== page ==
Sunday, September 24, 2017

Sports Direct appoints new workers respresentative

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Sports Direct has announced its first-ever elected staff member to attend board meetings.

In a push to dispel criticism following the workers’ rights scandal that has plagued the retailer since last year, Sports Direct has appointed Alex Balacki as employee representative.

The 30-year-old will attend company board meetings for the next 12 months and in his own words will “ensure the people of Sports Direct are heard”.

Founder and billionaire Mike Ashley, who has been widely criticised by MPs and shareholders for the working conditions and poor corporate governance measures, congratulated Balacki on his election.

“I’d like to be the first to congratulate Alex, who will help us to continue to make a positive difference by ensuring that your voice is heard in the boardroom,” he said in a letter to staff.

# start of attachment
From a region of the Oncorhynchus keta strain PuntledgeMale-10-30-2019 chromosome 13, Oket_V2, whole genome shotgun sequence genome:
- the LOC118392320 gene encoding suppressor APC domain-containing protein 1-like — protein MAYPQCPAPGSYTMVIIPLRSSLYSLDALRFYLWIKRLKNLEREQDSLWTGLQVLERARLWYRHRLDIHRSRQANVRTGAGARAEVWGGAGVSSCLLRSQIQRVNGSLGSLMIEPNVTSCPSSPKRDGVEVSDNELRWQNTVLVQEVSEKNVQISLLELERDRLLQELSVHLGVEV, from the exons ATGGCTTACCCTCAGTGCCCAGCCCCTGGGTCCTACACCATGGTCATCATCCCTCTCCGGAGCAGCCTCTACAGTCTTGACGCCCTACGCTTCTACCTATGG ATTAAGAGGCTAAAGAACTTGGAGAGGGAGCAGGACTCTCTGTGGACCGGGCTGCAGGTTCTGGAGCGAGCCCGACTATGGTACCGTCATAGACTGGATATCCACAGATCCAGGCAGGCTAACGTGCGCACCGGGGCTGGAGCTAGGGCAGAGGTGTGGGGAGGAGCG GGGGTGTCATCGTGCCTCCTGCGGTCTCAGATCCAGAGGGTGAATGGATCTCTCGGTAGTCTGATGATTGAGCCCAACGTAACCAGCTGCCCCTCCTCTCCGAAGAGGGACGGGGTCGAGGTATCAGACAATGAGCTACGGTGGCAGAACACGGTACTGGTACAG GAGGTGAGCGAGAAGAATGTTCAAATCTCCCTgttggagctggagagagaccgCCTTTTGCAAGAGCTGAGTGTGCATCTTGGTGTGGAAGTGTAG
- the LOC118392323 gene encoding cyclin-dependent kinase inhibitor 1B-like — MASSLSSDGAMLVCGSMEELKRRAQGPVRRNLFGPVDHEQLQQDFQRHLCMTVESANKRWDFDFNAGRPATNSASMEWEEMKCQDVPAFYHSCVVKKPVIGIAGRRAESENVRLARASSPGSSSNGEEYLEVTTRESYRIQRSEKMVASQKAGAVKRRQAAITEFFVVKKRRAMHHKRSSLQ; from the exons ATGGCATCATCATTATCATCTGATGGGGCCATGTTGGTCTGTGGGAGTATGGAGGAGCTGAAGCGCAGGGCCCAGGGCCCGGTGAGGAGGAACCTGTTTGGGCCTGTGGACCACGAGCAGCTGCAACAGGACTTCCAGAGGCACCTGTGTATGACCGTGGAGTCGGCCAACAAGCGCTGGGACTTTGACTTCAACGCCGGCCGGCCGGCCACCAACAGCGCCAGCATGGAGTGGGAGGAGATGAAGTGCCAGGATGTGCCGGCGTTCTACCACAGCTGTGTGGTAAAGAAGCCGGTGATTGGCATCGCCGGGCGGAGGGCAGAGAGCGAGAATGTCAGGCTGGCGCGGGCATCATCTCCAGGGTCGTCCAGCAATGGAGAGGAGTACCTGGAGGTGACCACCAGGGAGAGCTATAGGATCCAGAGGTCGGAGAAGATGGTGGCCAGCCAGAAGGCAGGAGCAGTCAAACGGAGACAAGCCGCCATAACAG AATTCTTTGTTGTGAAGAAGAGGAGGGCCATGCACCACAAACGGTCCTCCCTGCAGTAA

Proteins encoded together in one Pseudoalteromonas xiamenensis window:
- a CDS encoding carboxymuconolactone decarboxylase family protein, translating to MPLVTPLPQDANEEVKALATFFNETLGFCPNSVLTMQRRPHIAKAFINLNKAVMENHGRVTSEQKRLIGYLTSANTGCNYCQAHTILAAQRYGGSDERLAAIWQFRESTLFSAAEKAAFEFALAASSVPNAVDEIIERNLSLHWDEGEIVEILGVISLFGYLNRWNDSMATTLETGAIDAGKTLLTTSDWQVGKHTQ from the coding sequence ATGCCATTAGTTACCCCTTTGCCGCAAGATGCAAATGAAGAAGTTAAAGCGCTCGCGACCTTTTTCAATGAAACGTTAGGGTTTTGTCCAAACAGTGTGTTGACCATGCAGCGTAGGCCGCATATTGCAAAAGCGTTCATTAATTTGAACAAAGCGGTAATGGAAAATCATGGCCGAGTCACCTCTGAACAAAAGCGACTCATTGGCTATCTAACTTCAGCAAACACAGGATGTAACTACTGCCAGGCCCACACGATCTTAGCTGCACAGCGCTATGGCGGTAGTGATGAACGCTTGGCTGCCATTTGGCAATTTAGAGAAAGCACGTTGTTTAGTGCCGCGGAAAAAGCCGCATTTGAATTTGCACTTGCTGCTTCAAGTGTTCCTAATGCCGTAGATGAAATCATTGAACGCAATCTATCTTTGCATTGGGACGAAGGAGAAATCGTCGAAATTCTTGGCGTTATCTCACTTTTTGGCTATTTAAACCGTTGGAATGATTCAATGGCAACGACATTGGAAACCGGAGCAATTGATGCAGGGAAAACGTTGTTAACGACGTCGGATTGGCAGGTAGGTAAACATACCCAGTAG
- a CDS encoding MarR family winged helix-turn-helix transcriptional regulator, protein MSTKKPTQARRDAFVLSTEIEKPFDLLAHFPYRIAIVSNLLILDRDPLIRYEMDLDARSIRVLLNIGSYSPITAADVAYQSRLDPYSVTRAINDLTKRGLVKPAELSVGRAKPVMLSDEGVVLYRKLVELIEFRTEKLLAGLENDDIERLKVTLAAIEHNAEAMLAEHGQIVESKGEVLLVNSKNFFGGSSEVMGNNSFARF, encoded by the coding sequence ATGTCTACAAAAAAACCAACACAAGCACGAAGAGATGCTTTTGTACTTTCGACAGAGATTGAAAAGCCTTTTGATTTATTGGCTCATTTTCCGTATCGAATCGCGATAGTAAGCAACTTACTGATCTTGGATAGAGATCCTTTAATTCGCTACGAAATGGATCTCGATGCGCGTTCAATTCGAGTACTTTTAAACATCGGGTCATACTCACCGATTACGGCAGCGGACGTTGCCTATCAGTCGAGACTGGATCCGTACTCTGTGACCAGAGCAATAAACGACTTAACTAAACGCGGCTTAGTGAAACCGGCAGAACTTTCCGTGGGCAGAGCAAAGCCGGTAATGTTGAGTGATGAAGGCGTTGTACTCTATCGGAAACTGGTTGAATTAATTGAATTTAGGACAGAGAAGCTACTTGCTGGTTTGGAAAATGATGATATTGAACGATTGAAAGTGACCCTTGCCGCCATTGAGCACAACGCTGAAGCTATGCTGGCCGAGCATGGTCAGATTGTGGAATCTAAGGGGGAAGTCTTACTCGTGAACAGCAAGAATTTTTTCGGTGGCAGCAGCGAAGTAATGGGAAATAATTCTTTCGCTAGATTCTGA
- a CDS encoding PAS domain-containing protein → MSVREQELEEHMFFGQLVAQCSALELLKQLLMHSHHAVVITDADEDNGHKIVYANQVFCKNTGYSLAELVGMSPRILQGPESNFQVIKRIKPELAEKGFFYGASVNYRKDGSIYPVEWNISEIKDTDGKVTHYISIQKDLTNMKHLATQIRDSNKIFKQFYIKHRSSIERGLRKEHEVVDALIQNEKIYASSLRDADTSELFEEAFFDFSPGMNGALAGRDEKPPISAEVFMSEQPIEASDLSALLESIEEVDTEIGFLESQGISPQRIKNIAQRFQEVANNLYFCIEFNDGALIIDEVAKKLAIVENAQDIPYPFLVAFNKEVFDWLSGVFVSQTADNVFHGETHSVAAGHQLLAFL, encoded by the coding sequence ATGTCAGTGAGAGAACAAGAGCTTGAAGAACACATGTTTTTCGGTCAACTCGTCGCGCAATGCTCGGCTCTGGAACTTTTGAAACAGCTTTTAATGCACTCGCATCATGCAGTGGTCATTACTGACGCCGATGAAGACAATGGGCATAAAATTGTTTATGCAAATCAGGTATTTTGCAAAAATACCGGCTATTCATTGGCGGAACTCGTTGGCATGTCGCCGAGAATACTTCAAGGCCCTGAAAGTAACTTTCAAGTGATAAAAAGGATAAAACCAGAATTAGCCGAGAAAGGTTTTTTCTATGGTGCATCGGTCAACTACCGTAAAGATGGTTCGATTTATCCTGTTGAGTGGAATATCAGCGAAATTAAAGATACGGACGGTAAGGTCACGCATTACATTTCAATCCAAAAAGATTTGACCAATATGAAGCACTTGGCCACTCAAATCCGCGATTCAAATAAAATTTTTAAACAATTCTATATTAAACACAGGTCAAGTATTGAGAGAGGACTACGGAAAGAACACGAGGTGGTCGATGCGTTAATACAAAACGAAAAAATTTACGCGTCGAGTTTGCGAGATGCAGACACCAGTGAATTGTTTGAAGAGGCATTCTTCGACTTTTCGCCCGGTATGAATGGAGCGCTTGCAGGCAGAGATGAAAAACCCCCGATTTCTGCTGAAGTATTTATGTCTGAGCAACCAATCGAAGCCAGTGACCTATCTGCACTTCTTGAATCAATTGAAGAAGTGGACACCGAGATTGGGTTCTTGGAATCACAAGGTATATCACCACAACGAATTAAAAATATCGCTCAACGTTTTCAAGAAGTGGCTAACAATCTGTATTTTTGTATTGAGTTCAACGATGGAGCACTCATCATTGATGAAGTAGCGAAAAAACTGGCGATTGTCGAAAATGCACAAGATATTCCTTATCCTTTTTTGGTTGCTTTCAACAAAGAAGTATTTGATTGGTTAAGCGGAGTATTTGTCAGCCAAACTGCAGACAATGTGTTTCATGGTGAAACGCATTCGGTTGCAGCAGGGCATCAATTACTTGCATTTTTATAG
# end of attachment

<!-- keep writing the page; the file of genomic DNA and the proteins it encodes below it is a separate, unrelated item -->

“I have said many times that this is a company that was built by the great people who work here. I am therefore delighted that the people at Sports Direct have voted to choose the company’s first UK elected workers’ representative.”


READ MORE: Business leaders “deeply sceptical” of Sports Direct’s workers representative election


Despite this, workers union Unite and business leaders critical of Ashley’s practices have been quick to announce their scepticism over the new measures.

When the scheme was announced last month, Unite’s assistant general secretary Steve Turner said: “If the worker is hand-picked by Sports Direct, without union support, training and confidence to speak up, then this risks being little more than a PR exercise rather than a serious attempt to right the wrongs of the past.”

In light of Balackie’s appointment, union representative Luke Primarolo added: “Unite wishes the newest member of the Sports Direct board well and would like to offer to meet as soon as possible so that we can brief him on the experiences of the workforce.

“We urge that he makes one of his first acts to persuade the company that agency workers on insecure hire-and-fire contracts are offered permanent appointments.”

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